Concrete post footing and general post guidelines.

newbie_07May 12, 2008

I thought it would be wise to post my plans for my deck posts to get any suggestions. Please let me known if anything I'm doing is overkill or insufficient. I live in Central Texas.

I plan to dig a 2' 2" down. The 2" is for gravel. The 2' is for concrete.

I wanted to use the forms from Quikrete (http://www.quikrete.com/ProductLines/QuikTubeBuildingForm.asp) but the VA code doc says my footings should be 18" in diameter but the Quikrete forms come in 12" diameter at most. What should the diameter of my footings be?

I plan to let the forms come out above the ground 2".

Quikrete recommends that I use

QUIKRETE 5000 Concrete Mix (http://www.quikrete.com/ProductLines/Quikrete5000ConcreteMix.asp). How many bags will I need per footing?

Once the concrete cures I plan to drill holes for wedge anchors. I'll use 1/2" x 3" wedge anchors. Then I'll attach Simpson ABA44 post bases (http://www.strongtie.com/products/connectors/AB-ABA-ABE-ABU.asp).

I'll use pressure treated 4x4s for my posts. They will be about 22" high. I read somewhere that this may be short enough to cause the posts to crack... I don't know that I have a choice.

I'll attach the posts to the beams using Simpson BSC2-2/4Z (

http://www.strongtie.com/products/connectors/BC.asp)

Again, any comments welcome.

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newbie_07

I found http://www.quikrete.com/PDFs/SPEC_DATA-QUIKRETE5000.pdf which says that 1 80 lb bag of concrete yields 0.6 cubic feet of concrete. If I used holes that were 1 ft accross and 2 ft deep that would leave me needing about 2.6 80 lb bags per hole.

That can't be right.

    Bookmark   May 12, 2008 at 11:31PM
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aidan_m

42 80 lb bags make one cubic yard, or 27 cubic feet. That is 0.64 per bag. Concrete weighs 125 lb per cubic ft. You already know how to calculate volume. I think your numbers are right.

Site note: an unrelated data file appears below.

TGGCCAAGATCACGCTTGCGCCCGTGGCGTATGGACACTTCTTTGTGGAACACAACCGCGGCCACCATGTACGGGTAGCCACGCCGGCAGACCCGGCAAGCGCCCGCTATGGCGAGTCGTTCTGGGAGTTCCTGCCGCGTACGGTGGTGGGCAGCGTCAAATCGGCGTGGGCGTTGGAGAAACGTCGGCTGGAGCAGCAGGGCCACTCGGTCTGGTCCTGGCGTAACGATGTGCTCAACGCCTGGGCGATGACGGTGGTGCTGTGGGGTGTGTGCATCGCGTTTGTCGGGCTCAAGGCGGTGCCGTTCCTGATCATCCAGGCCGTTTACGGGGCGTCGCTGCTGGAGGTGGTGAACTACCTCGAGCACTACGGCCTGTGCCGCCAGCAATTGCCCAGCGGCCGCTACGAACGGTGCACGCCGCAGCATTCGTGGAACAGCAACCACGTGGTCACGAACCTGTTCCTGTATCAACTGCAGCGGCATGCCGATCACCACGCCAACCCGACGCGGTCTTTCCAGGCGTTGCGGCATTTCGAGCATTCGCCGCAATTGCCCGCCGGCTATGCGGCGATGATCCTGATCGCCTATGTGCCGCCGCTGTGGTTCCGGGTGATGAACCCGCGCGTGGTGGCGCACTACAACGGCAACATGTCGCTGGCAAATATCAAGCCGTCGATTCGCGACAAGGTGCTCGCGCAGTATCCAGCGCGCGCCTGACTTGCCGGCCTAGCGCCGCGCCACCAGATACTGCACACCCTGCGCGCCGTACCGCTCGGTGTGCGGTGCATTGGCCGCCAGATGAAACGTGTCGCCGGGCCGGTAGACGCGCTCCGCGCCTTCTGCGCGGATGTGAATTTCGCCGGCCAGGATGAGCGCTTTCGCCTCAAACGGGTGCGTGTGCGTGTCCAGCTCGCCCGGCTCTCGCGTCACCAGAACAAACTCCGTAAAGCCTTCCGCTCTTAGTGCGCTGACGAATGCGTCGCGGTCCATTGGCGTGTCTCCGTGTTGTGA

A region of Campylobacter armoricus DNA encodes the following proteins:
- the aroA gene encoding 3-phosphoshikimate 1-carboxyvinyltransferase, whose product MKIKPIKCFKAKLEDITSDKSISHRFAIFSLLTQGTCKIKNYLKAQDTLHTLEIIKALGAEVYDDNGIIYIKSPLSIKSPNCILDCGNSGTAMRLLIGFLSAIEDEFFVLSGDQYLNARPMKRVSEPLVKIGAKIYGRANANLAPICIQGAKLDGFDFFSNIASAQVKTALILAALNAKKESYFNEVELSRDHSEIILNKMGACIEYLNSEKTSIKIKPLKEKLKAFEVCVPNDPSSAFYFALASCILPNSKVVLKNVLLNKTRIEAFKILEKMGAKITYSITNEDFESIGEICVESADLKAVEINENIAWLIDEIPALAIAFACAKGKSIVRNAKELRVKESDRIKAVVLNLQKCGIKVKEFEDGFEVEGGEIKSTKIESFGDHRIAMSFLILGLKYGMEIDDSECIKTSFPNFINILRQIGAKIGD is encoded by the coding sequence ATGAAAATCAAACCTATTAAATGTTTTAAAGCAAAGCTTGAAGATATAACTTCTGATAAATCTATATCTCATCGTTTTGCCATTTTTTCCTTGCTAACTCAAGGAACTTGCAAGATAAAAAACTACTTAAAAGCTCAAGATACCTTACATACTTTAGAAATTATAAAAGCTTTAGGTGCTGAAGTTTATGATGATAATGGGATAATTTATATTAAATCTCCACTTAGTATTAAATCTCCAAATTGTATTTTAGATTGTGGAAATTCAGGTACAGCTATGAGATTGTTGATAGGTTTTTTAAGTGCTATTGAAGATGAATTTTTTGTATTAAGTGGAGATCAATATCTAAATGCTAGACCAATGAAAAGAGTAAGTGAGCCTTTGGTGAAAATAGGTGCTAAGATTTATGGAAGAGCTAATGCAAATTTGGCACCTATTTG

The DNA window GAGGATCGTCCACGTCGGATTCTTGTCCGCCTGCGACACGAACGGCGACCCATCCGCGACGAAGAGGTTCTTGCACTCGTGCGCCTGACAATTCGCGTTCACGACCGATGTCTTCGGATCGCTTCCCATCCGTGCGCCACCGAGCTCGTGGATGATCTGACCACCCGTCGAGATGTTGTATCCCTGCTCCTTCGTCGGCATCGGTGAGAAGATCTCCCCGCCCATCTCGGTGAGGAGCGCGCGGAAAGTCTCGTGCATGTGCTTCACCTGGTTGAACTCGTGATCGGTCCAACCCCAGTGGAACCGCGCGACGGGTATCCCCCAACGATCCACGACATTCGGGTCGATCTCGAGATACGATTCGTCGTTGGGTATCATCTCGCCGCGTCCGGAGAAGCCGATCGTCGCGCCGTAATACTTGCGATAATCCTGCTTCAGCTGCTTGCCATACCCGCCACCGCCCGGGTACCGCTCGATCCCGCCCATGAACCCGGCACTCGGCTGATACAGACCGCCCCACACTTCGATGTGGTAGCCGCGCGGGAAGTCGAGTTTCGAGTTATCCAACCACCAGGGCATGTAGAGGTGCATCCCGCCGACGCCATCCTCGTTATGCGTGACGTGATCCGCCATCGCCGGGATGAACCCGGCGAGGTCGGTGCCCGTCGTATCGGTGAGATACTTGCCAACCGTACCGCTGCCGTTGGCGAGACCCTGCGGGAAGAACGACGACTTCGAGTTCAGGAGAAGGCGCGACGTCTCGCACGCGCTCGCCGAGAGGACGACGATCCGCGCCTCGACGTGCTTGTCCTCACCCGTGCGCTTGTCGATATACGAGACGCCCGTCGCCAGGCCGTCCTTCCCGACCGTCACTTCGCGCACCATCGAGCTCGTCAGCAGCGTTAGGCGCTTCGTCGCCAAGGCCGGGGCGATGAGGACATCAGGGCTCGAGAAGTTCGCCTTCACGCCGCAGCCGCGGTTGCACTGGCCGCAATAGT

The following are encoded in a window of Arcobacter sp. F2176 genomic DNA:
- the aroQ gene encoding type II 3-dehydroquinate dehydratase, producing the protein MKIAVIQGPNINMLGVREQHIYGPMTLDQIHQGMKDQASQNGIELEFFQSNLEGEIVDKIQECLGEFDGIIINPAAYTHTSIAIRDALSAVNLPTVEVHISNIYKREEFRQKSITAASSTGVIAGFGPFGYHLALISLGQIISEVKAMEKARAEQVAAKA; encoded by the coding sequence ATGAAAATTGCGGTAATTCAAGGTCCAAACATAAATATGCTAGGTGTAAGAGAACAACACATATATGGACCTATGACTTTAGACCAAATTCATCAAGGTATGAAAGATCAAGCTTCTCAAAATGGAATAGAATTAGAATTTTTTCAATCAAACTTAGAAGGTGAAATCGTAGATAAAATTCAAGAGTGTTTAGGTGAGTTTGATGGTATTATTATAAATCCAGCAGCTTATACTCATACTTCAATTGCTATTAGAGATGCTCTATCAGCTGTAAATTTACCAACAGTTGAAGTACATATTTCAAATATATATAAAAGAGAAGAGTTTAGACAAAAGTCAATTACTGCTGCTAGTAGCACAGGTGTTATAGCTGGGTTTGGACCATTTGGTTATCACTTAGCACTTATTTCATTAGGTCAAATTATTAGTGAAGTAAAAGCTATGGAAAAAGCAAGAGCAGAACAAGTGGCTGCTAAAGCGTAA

When making concrete footings, the concrete needs to bond with the earth. The best way to do this is have the wet concrete fill in the entire hole and then vibrate it. If you use sonotubes, lift them up so the bottom is only a few inches from the top of the hole. Dig the hole so it is widest at the bottom. I know central TX has hard limestone bedrock. You can stop digging when you get to bedrock. That's deep enough for a deck foundation. It ain't goin nowhere. No need to use gravel in the bottom of holes.

Set J bolts in the wet concrete if you are confident enough to get them in straight lines. The wedge anchors need really hard concrete to work. You can use epoxy and threaded rod in green concrete, but not wedge anchors. The simpson ABU44 are great for the post bases. I always use them. Don't use simpson joist hangers in your project, just bear all members on top of one another. It is much stronger.

    Bookmark   May 13, 2008 at 12:40AM
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john_hyatt

Hilti makes a two part silca/cement to set threaded rod Man is that stuff strong,fast set up too. J.

    Bookmark   May 13, 2008 at 8:01AM
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riles_j

I just got done doing a whole lot of piers like you are describing, I think I had about 25. Mine were 18" diameter and 2 foot deep as well. I'm no expert, but here are few things I came across:

- I'm not sure how many piers you have but with 25 I knew I wasn't going to be hand mixing. I also had a long haul since I couldn't let the concrete truck on my driveway. In the end I ended up getting a pump truck to pump the concrete to my piers. That cost me some extra $$$ but worth every penny in my situation. If you only have a few piers then you can hand mix, but that is a pain. You might want to look into a concrete mixer.

- I bought 18" Sonotube and cut it into 6" slices with the thought being that I sink 4 inches into the hole and let 2 inches stick up. Trouble is when I augered my holes the tubes didn't fit in nice and tight and I had to drill 2x2 on each side to hold it in place. This worked OK, but in hindsight I would have just run the tube all the way to the bottom of the hole to make it easier to level and you use less concrete too.

- I used a couple of the Quikrete tubes and they are not nearly has heavy duty as the Sonotube. Mine saw a good rain before I could get concrete poured and the Sonotube held up great. The Quikrete ones did OK, but they are a bit flimsier.

- I sunk J-Bolts in the wet concrete and that worked out great for me. Then I came back with Post bases.